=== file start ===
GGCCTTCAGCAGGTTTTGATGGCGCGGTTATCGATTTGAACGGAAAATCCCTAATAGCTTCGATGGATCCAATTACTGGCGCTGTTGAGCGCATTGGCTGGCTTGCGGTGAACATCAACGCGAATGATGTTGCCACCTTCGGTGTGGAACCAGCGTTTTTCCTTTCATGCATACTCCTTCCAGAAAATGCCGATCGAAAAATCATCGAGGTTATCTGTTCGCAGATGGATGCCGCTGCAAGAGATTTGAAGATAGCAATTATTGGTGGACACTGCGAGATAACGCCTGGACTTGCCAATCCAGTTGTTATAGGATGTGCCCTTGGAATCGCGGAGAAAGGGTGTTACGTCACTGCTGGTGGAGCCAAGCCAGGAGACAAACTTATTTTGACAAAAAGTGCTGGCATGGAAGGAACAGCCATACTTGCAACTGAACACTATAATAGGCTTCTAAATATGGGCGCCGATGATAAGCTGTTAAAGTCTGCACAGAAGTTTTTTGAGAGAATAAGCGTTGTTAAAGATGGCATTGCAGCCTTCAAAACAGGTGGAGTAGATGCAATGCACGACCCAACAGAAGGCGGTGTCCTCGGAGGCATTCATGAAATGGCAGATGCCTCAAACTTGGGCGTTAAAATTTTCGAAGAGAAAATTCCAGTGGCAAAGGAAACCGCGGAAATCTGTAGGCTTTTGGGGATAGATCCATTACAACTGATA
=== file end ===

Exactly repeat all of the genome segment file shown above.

GGCCTTCAGCAGGTTTTGATGGCGCGGTTATCGATTTGAACGGAAAATCCCTAATAGCTTCGATGGATCCAATTACTGGCGCTGTTGAGCGCATTGGCTGGCTTGCGGTGAACATCAACGCGAATGATGTTGCCACCTTCGGTGTGGAACCAGCGTTTTTCCTTTCATGCATACTCCTTCCAGAAAATGCCGATCGAAAAATCATCGAGGTTATCTGTTCGCAGATGGATGCCGCTGCAAGAGATTTGAAGATAGCAATTATTGGTGGACACTGCGAGATAACGCCTGGACTTGCCAATCCAGTTGTTATAGGATGTGCCCTTGGAATCGCGGAGAAAGGGTGTTACGTCACTGCTGGTGGAGCCAAGCCAGGAGACAAACTTATTTTGACAAAAAGTGCTGGCATGGAAGGAACAGCCATACTTGCAACTGAACACTATAATAGGCTTCTAAATATGGGCGCCGATGATAAGCTGTTAAAGTCTGCACAGAAGTTTTTTGAGAGAATAAGCGTTGTTAAAGATGGCATTGCAGCCTTCAAAACAGGTGGAGTAGATGCAATGCACGACCCAACAGAAGGCGGTGTCCTCGGAGGCATTCATGAAATGGCAGATGCCTCAAACTTGGGCGTTAAAATTTTCGAAGAGAAAATTCCAGTGGCAAAGGAAACCGCGGAAATCTGTAGGCTTTTGGGGATAGATCCATTACAACTGATA